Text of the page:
General News Research Therapies — 26 November 2013
Sleep therapy to treat depression

Doctors have been looking to improve the effectiveness of depression  treatment for decades, and this weekend they got a break from an unexpected  quarter: behavioral sleep medicine.
Psychologists reported Saturday that  a particular short-term therapy for insomnia could double the likelihood that  people recover from the mood disorder – putting a spotlight on a little-known  approach to poor sleep.

”I think it’s increasingly likely that this kind  of sleep therapy will be used as a possible complement to standard care,” said  Dr. John M. Oldham, chief of staff at the Menninger Clinic in Houston. ”We are  the court of last resort for the most difficult-to-treat patients, and I think  sleep problems have been extremely under-recognized as a critical  factor.
”For the time being, experts say, the treatment, known as  cognitive behavioral therapy for insomnia, or CBT-I, is not widely available.  Most insurers cover it, and the rates for private practitioners are roughly the  same as for any psychotherapy, ranging from $100 to $250 an hour, depending on  the therapist. But the American Board of Sleep Medicine has certified just 400  practitioners of behavioral treatment, mostly psychologists, in the United  States – they are sparse, even in big cities.

And the need is great.  Depression is the most common mood disorder, affecting some 18 million American  adults in any given year. Most also have insomnia, and four studies of CBT-I for  depression, in combination with medication, are nearing  completion.bigstock-Young-Woman-Sleeping-2721281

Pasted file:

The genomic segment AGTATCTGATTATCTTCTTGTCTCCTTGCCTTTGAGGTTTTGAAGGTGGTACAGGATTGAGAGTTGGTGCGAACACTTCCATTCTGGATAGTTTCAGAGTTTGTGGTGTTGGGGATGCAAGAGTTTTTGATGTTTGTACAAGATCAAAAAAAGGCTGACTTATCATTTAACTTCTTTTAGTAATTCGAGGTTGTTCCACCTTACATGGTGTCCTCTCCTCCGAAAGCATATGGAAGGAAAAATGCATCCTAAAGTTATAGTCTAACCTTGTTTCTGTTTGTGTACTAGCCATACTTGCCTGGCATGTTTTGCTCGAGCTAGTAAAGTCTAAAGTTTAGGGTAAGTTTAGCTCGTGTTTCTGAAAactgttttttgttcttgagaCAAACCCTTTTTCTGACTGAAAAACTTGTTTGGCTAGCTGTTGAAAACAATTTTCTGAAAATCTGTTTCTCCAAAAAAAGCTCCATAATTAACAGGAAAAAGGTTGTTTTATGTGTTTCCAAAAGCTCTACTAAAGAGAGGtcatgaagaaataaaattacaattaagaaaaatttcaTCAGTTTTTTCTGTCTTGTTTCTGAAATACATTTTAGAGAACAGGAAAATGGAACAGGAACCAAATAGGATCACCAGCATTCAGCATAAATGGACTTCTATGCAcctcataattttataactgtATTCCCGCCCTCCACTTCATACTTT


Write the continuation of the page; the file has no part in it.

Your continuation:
”There aren’t many of us doing this therapy,” said Shelby  Harris, the director of the behavioral sleep medicine program at Montefiore  Medical Center in New York, who also has a private practice in Tarrytown, N.Y.  ”I feel like we all know each other.

”That may change soon. According to preliminary results, one of the four  studies has found that when CBT-I cures insomnia – it does so 40 percent and 50  percent of the time, previous work suggests – it powerfully complements the  effect of antidepressant drugs. In the past year, the American Psychological  Association has recognized sleep psychology as a specialty, and the Department  of Veterans Affairs has begun a program to train about 600 sleep specialists,  said Michael T. Smith, a professor at the Johns Hopkins School of Medicine and  president of the Society of Behavioral Sleep Medicine.

Insomnia disorder is defined as at least three months of poor sleep that  causes problems at work, at home or in relationships.”There’s been a huge  recognition that insomnia especially cuts across a wide variety of medical  disorders, and there’s a need to address it,” Smith said.

The therapy is easy to teach, said Colleen Carney, director of the sleep and  depression lab at Ryerson University in Toronto, whose presentation at a  conference Saturday raised hopes for depression treatment. ”In the study we  did, I trained students to administer the therapy,” she said in an interview,  ”and the patients in the study got just four sessions.